It will be seen from the above equation that, in the remote measurement, the distributed capacity Cci of the input cable 14 has an influence on the measurement of the output eo, because the longer the input cable 14, the larger becomes the Cci /Cs value. However, when the open loop gain A of the amplifier 7 is sufficiently high, the term 1/A·(1+CX /Cs +Cci /Cs) of the equation (3) may be neglected, so that the output eo may be shown:
eo =Cx /Cs ·ei ( 4)
Thus, the Cci /Cs value may give no influence on the measurement.
From the equation (4), it will be appreciated that the guard ring effect may be obtained even when the input cable 14 has a considerable length, so that the results of the measurement at a remote point is almost comparable to those obtained by the measurement at input points.
Further, when a sensing cable, in place of the capacitance Cx of the sample, is subjected to the measurement as shown in FIG. 8, its equivalent circuit may be shown as FIG. 9. When the distributed capacity of the sensing cable is indicated as Ccx the output eo may be shown:
eo =Ccx /Cs ·ei ( 5)
As the above equations indicate, this system has the following advantages:
1. Since the result by this method is independent of the measuring frequency, it becomes possible to adopt a low frequency for the measurement. The use of a low frequency contributes to a reduction in transmission losses, etc. which are inevitable in the pulse reflection method.
2. Even when the input cable 14 has a considerable length, measurements at remote points may be carried out with high precision, since the guard ring effect imparted to the input cable 14 effectively reduces the errors in distributed capacity and at the same time shields the cable against external noise.
While the system of the former application shows satisfactory leakage detecting performance with extremely high accuracy, the sensing cable is divided into a plurality of sections each including divided inner and outer conductors, and each of said divided inner and outer conductors being connected to the input and oscillator cables, respectively, by switching circuits. For this reason, a need arises to simplify wiring of each cable and switching circuit so as to reduce the cost and save the work for laying the cables.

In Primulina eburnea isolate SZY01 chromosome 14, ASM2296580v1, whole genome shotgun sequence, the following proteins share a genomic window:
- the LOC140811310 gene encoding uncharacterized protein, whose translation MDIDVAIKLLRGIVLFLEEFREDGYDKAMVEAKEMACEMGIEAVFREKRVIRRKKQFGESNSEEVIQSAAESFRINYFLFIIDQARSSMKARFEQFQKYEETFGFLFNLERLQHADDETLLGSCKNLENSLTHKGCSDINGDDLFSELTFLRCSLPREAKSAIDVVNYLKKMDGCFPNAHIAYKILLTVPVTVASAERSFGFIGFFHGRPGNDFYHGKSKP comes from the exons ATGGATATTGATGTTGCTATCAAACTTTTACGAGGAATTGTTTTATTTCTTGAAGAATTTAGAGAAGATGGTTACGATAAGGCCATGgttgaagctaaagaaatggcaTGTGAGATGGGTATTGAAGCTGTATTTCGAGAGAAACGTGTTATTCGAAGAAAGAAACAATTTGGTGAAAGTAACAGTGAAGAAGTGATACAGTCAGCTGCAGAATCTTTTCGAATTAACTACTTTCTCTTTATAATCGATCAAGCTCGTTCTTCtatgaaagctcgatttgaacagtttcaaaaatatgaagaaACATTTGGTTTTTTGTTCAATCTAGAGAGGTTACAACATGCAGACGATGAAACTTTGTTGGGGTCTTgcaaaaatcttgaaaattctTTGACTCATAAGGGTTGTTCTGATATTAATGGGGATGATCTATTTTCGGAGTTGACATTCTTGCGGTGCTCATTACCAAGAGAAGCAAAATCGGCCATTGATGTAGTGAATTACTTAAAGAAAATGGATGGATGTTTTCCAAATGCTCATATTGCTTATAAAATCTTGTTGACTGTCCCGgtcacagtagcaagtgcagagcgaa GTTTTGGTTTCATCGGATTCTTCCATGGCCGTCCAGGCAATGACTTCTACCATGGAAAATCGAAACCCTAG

Upon repeated trial and errors to satisfy such need, it has been found that the distributed capacity is able to be precisely measured by means of a sensing coaxial cable having an inner and outer conductors, in which only the outer conductor is divided into a plurality of sections. That is, since a low frequency measurement is available, when a low frequency signal is applied to one of the divided sections of the outer conductor to detect the output signal from the continuous inner conductor, the inner conductor adjacent to the other sections of the outer conductor becomes as if they were provided with guard rings, so that no damping of the low frequency signal is caused.
The present invention provides a system for detecting leakage of an oily fluid in a pipeline or tank, which includes
an elongated sensing coaxial cable buried adjacent to the pipeline or tank, said coaxial cable having an inner and an outer conductors and being permeable to the oily fluid, the distributed capacity between the inner and outer conductors being changed upon penetration by the oily fluid, said outer conductor being divided into a plurality of separate sections;
an oscillator generating an oscillator signal;
switching circuits disposed between each one of said sections and said oscillator, such that the oscillator signal is supplied to said sections by the actuation of the switching circuits, said sections are normally grounded when the switching circuits are not actuated;
means, electrically coupled to said switching circuits, for actuating said switching circuits in sequence; and
means, connected to said inner conductor by an input cable, for measuring an output from said inner conductor thereby detecting the change in the distributed capacity of said coaxial cable in each section.
According to the present invention, there has been further provided a method for detecting leakage in a pipeline or tank using the above system.
It is, accordingly, an object of the present invention to provide a system which allows the accurate detection of leakage with the use of a sensing coaxial cable, wherein no damping of applied low frequency signals occurs.
Another object of the invention is to provide a fluid-leak detecting system having simplified wiring of cables and switching circuits.
A further object of the invention is to provide a method which permits the accurate measurement of the distributed capacity and the precise determination of the location at which leakage occurs, with the use of low frequency signals.
A further object of the invention is to provide a system for the detection of leakage wherein replacement of the portion of the sensing cable, at which penetration by the leaked fluid has occurred, with a new sensing cable may be easily conducted.
It is a special object of the present invention to provide a method which permits the prompt, accurate leakage detection by centralized monitor.
Other objects, features and advantages of this invention will become apparent from the detailed description of the preferred embodiment which follows, when considered in light of the accompanying drawings, in which